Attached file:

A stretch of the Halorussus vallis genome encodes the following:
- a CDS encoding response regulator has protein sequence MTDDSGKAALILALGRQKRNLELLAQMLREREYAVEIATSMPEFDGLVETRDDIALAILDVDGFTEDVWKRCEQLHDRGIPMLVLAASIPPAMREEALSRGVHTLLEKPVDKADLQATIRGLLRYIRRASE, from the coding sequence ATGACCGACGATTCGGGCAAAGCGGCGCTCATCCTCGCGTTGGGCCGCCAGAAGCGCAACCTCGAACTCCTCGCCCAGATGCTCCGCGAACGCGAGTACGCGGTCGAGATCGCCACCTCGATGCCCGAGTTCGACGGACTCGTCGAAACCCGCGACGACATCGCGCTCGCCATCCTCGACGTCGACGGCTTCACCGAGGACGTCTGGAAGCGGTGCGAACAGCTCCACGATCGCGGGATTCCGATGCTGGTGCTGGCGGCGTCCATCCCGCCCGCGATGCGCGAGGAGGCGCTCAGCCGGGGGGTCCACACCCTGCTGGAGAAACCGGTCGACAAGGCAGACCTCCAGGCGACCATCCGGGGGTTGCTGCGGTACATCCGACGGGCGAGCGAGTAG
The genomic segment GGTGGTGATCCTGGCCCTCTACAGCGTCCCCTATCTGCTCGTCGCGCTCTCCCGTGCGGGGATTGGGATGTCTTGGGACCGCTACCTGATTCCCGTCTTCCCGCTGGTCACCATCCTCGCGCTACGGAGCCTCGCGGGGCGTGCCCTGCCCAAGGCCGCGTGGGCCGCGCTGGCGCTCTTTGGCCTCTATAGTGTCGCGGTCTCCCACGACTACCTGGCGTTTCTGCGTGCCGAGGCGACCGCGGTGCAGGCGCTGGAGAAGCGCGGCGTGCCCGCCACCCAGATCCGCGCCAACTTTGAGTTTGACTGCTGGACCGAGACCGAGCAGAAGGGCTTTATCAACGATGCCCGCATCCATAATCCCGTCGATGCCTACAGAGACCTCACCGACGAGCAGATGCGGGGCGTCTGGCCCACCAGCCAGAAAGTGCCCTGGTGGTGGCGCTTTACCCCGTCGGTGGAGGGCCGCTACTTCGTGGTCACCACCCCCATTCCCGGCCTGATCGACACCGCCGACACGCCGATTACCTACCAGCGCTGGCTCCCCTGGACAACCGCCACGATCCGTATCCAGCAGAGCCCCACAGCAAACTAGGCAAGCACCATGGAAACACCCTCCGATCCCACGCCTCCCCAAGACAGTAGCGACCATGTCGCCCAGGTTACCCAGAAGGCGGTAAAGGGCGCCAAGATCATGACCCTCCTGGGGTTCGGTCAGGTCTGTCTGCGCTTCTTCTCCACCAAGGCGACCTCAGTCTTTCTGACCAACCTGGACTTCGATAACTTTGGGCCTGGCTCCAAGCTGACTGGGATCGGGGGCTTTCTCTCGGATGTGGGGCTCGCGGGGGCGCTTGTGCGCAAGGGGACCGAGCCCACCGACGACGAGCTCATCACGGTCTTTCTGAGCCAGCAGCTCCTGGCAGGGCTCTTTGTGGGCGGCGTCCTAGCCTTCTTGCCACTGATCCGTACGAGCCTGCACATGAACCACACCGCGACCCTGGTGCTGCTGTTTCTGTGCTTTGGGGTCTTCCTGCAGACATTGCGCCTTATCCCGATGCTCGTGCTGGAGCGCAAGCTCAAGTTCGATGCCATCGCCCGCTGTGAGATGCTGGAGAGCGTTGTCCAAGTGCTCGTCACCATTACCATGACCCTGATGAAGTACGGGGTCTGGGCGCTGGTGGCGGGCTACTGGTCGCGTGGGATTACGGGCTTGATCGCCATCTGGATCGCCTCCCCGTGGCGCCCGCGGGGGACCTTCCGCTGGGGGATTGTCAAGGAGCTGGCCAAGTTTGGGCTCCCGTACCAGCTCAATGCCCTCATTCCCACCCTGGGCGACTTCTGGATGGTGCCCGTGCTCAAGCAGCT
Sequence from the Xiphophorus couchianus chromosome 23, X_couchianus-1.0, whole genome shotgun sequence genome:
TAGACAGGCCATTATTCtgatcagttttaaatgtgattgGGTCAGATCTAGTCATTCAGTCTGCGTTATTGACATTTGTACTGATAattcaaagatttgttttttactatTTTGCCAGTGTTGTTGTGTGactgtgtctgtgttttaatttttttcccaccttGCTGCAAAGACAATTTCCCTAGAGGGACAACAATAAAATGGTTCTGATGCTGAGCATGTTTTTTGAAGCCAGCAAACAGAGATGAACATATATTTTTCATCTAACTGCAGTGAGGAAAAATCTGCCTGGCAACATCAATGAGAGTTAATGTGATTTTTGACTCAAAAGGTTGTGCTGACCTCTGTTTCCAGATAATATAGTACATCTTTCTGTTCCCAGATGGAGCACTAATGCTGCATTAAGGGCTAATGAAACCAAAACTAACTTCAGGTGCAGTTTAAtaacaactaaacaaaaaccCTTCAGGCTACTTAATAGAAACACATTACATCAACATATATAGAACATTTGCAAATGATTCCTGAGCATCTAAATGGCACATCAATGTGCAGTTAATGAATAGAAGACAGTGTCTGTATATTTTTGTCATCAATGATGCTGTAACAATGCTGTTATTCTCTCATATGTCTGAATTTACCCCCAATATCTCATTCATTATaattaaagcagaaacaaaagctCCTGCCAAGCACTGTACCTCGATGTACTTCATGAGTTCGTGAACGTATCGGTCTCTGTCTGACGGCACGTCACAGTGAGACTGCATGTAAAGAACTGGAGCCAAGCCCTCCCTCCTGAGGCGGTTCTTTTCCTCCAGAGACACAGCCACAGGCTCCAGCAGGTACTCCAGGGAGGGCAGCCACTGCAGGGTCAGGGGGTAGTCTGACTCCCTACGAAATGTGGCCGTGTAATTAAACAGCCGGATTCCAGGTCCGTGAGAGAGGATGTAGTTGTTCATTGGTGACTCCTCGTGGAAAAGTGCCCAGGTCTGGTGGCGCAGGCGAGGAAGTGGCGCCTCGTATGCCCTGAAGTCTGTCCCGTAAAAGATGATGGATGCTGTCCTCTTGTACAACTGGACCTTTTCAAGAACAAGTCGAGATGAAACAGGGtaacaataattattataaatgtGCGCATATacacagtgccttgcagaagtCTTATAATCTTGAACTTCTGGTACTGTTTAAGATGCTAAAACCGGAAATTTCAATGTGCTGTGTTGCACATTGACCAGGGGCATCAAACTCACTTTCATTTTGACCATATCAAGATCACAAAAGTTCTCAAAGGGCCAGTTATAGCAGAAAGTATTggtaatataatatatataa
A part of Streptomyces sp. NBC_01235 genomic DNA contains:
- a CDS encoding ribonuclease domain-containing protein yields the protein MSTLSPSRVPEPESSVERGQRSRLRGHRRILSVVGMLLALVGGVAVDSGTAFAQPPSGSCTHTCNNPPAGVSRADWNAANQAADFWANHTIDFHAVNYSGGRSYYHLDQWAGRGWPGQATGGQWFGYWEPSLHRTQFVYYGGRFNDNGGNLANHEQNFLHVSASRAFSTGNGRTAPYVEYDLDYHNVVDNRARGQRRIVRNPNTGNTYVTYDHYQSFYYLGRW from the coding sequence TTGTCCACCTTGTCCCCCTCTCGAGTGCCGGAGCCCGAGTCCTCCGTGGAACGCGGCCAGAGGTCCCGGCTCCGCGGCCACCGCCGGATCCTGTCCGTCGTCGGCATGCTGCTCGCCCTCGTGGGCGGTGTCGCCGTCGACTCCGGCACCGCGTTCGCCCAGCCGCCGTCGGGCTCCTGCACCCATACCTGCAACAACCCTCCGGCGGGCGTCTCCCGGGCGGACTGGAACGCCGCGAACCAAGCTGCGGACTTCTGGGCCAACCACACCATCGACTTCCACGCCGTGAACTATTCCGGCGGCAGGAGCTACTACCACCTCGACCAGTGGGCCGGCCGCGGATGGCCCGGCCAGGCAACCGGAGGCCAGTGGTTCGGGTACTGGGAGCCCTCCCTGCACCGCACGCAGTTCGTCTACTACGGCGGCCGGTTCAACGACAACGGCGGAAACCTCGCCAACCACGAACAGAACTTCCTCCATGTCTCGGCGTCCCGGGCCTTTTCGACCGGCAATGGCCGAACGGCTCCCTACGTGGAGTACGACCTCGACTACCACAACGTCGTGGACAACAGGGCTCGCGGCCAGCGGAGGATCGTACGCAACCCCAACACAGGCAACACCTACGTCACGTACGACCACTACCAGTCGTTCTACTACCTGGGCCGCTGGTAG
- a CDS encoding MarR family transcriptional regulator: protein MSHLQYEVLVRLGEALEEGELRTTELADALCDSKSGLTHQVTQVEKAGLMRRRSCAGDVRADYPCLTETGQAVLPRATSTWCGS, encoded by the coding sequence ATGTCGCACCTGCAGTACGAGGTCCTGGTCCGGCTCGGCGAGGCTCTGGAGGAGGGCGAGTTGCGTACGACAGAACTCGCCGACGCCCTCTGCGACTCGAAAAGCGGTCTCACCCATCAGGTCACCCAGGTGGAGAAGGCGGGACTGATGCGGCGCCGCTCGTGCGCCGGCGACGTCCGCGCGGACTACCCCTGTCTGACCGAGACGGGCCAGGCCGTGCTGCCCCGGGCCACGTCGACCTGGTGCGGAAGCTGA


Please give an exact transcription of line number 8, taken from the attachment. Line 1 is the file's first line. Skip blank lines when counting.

- a CDS encoding MarR family transcriptional regulator: protein MSHLQYEVLVRLGEALEEGELRTTELADALCDSKSGLTHQVTQVEKAGLMRRRSCAGDVRADYPCLTETGQAVLPRATSTWCGS, encoded by the coding sequence ATGTCGCACCTGCAGTACGAGGTCCTGGTCCGGCTCGGCGAGGCTCTGGAGGAGGGCGAGTTGCGTACGACAGAACTCGCCGACGCCCTCTGCGACTCGAAAAGCGGTCTCACCCATCAGGTCACCCAGGTGGAGAAGGCGGGACTGATGCGGCGCCGCTCGTGCGCCGGCGACGTCCGCGCGGACTACCCCTGTCTGACCGAGACGGGCCAGGCCGTGCTGCCCCGGGCCACGTCGACCTGGTGCGGAAGCTGA